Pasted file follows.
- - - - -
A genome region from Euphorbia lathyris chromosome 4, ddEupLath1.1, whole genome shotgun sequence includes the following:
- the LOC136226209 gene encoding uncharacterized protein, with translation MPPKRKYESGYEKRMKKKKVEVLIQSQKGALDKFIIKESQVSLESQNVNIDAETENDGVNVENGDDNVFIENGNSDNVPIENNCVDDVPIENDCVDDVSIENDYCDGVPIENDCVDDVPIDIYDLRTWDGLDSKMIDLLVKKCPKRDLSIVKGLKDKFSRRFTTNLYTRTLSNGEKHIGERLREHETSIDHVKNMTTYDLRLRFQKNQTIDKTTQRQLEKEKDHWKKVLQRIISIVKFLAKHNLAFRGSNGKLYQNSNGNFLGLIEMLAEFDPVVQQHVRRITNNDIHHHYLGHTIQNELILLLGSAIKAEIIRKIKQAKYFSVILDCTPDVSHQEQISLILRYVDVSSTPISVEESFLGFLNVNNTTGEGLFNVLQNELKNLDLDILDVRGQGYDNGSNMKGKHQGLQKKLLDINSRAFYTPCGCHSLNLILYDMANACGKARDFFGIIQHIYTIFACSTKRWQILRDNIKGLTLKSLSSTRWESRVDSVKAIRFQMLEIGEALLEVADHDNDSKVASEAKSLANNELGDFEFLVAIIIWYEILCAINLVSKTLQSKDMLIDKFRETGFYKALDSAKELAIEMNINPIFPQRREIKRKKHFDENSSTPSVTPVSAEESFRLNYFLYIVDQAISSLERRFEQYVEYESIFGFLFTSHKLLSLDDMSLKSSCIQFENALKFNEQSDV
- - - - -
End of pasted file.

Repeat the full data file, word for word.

A genome region from Euphorbia lathyris chromosome 4, ddEupLath1.1, whole genome shotgun sequence includes the following:
- the LOC136226209 gene encoding uncharacterized protein, with translation MPPKRKYESGYEKRMKKKKVEVLIQSQKGALDKFIIKESQVSLESQNVNIDAETENDGVNVENGDDNVFIENGNSDNVPIENNCVDDVPIENDCVDDVSIENDYCDGVPIENDCVDDVPIDIYDLRTWDGLDSKMIDLLVKKCPKRDLSIVKGLKDKFSRRFTTNLYTRTLSNGEKHIGERLREHETSIDHVKNMTTYDLRLRFQKNQTIDKTTQRQLEKEKDHWKKVLQRIISIVKFLAKHNLAFRGSNGKLYQNSNGNFLGLIEMLAEFDPVVQQHVRRITNNDIHHHYLGHTIQNELILLLGSAIKAEIIRKIKQAKYFSVILDCTPDVSHQEQISLILRYVDVSSTPISVEESFLGFLNVNNTTGEGLFNVLQNELKNLDLDILDVRGQGYDNGSNMKGKHQGLQKKLLDINSRAFYTPCGCHSLNLILYDMANACGKARDFFGIIQHIYTIFACSTKRWQILRDNIKGLTLKSLSSTRWESRVDSVKAIRFQMLEIGEALLEVADHDNDSKVASEAKSLANNELGDFEFLVAIIIWYEILCAINLVSKTLQSKDMLIDKFRETGFYKALDSAKELAIEMNINPIFPQRREIKRKKHFDENSSTPSVTPVSAEESFRLNYFLYIVDQAISSLERRFEQYVEYESIFGFLFTSHKLLSLDDMSLKSSCIQFENALKFNEQSDV